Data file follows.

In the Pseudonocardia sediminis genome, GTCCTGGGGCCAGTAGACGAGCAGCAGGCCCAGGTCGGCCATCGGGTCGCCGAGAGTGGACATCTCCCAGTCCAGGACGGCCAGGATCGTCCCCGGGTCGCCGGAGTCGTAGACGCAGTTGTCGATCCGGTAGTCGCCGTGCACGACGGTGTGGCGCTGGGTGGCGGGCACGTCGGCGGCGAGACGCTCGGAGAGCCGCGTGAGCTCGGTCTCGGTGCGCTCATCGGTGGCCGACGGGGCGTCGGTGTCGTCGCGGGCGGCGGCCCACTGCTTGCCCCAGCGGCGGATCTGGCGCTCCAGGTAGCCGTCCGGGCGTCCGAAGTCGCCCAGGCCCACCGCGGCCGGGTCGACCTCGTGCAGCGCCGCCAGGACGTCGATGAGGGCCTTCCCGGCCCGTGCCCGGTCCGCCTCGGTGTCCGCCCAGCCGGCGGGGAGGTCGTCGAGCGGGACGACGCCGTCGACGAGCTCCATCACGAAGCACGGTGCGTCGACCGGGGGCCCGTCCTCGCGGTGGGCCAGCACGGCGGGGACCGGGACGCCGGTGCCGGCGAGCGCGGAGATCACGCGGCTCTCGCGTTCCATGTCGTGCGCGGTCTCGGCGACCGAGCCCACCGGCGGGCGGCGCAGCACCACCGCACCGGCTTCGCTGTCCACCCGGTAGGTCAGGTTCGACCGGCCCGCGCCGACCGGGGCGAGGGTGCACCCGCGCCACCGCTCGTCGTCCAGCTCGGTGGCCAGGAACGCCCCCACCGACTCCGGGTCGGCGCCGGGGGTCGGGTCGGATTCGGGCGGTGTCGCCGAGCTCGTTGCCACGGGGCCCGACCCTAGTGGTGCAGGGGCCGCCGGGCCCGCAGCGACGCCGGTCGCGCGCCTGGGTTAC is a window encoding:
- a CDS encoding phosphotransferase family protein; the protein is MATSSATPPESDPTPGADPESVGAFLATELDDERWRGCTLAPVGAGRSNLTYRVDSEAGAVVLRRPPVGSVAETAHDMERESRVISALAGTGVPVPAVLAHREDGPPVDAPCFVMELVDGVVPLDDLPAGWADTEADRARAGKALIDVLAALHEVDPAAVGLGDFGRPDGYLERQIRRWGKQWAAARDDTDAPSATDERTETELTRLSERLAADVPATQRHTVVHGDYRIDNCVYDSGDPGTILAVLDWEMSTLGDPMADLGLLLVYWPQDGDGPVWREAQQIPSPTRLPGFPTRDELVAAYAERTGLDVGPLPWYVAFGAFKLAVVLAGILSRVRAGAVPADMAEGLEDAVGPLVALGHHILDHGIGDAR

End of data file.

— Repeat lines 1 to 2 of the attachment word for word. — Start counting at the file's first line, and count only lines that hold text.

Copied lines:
In the Pseudonocardia sediminis genome, GTCCTGGGGCCAGTAGACGAGCAGCAGGCCCAGGTCGGCCATCGGGTCGCCGAGAGTGGACATCTCCCAGTCCAGGACGGCCAGGATCGTCCCCGGGTCGCCGGAGTCGTAGACGCAGTTGTCGATCCGGTAGTCGCCGTGCACGACGGTGTGGCGCTGGGTGGCGGGCACGTCGGCGGCGAGACGCTCGGAGAGCCGCGTGAGCTCGGTCTCGGTGCGCTCATCGGTGGCCGACGGGGCGTCGGTGTCGTCGCGGGCGGCGGCCCACTGCTTGCCCCAGCGGCGGATCTGGCGCTCCAGGTAGCCGTCCGGGCGTCCGAAGTCGCCCAGGCCCACCGCGGCCGGGTCGACCTCGTGCAGCGCCGCCAGGACGTCGATGAGGGCCTTCCCGGCCCGTGCCCGGTCCGCCTCGGTGTCCGCCCAGCCGGCGGGGAGGTCGTCGAGCGGGACGACGCCGTCGACGAGCTCCATCACGAAGCACGGTGCGTCGACCGGGGGCCCGTCCTCGCGGTGGGCCAGCACGGCGGGGACCGGGACGCCGGTGCCGGCGAGCGCGGAGATCACGCGGCTCTCGCGTTCCATGTCGTGCGCGGTCTCGGCGACCGAGCCCACCGGCGGGCGGCGCAGCACCACCGCACCGGCTTCGCTGTCCACCCGGTAGGTCAGGTTCGACCGGCCCGCGCCGACCGGGGCGAGGGTGCACCCGCGCCACCGCTCGTCGTCCAGCTCGGTGGCCAGGAACGCCCCCACCGACTCCGGGTCGGCGCCGGGGGTCGGGTCGGATTCGGGCGGTGTCGCCGAGCTCGTTGCCACGGGGCCCGACCCTAGTGGTGCAGGGGCCGCCGGGCCCGCAGCGACGCCGGTCGCGCGCCTGGGTTAC is a window encoding:
- a CDS encoding phosphotransferase family protein; the protein is MATSSATPPESDPTPGADPESVGAFLATELDDERWRGCTLAPVGAGRSNLTYRVDSEAGAVVLRRPPVGSVAETAHDMERESRVISALAGTGVPVPAVLAHREDGPPVDAPCFVMELVDGVVPLDDLPAGWADTEADRARAGKALIDVLAALHEVDPAAVGLGDFGRPDGYLERQIRRWGKQWAAARDDTDAPSATDERTETELTRLSERLAADVPATQRHTVVHGDYRIDNCVYDSGDPGTILAVLDWEMSTLGDPMADLGLLLVYWPQDGDGPVWREAQQIPSPTRLPGFPTRDELVAAYAERTGLDVGPLPWYVAFGAFKLAVVLAGILSRVRAGAVPADMAEGLEDAVGPLVALGHHILDHGIGDAR